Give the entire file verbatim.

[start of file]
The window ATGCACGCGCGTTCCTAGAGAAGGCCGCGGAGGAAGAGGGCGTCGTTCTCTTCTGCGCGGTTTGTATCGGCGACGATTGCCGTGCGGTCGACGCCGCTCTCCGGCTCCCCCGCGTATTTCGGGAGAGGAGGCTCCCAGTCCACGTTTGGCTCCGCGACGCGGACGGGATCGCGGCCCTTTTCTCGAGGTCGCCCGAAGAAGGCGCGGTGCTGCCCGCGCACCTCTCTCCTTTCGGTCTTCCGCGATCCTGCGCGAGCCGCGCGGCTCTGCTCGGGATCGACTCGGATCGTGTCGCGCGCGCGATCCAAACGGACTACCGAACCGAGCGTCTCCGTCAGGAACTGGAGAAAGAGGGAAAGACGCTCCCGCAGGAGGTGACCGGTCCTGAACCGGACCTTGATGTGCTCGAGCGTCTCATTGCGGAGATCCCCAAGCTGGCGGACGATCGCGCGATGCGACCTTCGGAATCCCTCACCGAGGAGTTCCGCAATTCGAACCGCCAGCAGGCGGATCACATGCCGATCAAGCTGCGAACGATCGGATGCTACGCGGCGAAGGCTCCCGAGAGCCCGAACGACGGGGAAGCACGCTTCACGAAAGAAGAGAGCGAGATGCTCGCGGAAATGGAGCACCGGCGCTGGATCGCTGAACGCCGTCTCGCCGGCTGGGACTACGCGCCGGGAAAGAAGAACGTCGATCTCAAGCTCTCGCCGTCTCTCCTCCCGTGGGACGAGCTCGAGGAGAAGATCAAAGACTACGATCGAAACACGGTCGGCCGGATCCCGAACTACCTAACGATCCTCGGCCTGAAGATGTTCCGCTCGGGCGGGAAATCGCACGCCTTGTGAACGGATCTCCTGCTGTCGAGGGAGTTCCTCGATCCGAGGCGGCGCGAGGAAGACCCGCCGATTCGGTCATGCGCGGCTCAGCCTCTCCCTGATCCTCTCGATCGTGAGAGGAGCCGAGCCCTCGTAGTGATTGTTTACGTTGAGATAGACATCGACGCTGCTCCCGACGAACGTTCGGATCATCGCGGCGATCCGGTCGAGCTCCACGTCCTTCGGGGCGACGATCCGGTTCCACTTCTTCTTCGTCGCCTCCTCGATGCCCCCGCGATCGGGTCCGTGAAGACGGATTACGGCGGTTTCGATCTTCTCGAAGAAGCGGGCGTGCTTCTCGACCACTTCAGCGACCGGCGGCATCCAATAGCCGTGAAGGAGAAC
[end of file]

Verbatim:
The window ATGCACGCGCGTTCCTAGAGAAGGCCGCGGAGGAAGAGGGCGTCGTTCTCTTCTGCGCGGTTTGTATCGGCGACGATTGCCGTGCGGTCGACGCCGCTCTCCGGCTCCCCCGCGTATTTCGGGAGAGGAGGCTCCCAGTCCACGTTTGGCTCCGCGACGCGGACGGGATCGCGGCCCTTTTCTCGAGGTCGCCCGAAGAAGGCGCGGTGCTGCCCGCGCACCTCTCTCCTTTCGGTCTTCCGCGATCCTGCGCGAGCCGCGCGGCTCTGCTCGGGATCGACTCGGATCGTGTCGCGCGCGCGATCCAAACGGACTACCGAACCGAGCGTCTCCGTCAGGAACTGGAGAAAGAGGGAAAGACGCTCCCGCAGGAGGTGACCGGTCCTGAACCGGACCTTGATGTGCTCGAGCGTCTCATTGCGGAGATCCCCAAGCTGGCGGACGATCGCGCGATGCGACCTTCGGAATCCCTCACCGAGGAGTTCCGCAATTCGAACCGCCAGCAGGCGGATCACATGCCGATCAAGCTGCGAACGATCGGATGCTACGCGGCGAAGGCTCCCGAGAGCCCGAACGACGGGGAAGCACGCTTCACGAAAGAAGAGAGCGAGATGCTCGCGGAAATGGAGCACCGGCGCTGGATCGCTGAACGCCGTCTCGCCGGCTGGGACTACGCGCCGGGAAAGAAGAACGTCGATCTCAAGCTCTCGCCGTCTCTCCTCCCGTGGGACGAGCTCGAGGAGAAGATCAAAGACTACGATCGAAACACGGTCGGCCGGATCCCGAACTACCTAACGATCCTCGGCCTGAAGATGTTCCGCTCGGGCGGGAAATCGCACGCCTTGTGAACGGATCTCCTGCTGTCGAGGGAGTTCCTCGATCCGAGGCGGCGCGAGGAAGACCCGCCGATTCGGTCATGCGCGGCTCAGCCTCTCCCTGATCCTCTCGATCGTGAGAGGAGCCGAGCCCTCGTAGTGATTGTTTACGTTGAGATAGACATCGACGCTGCTCCCGACGAACGTTCGGATCATCGCGGCGATCCGGTCGAGCTCCACGTCCTTCGGGGCGACGATCCGGTTCCACTTCTTCTTCGTCGCCTCCTCGATGCCCCCGCGATCGGGTCCGTGAAGACGGATTACGGCGGTTTCGATCTTCTCGAAGAAGCGGGCGTGCTTCTCGACCACTTCAGCGACCGGCGGCATCCAATAGCCGTGAAGGAGAAC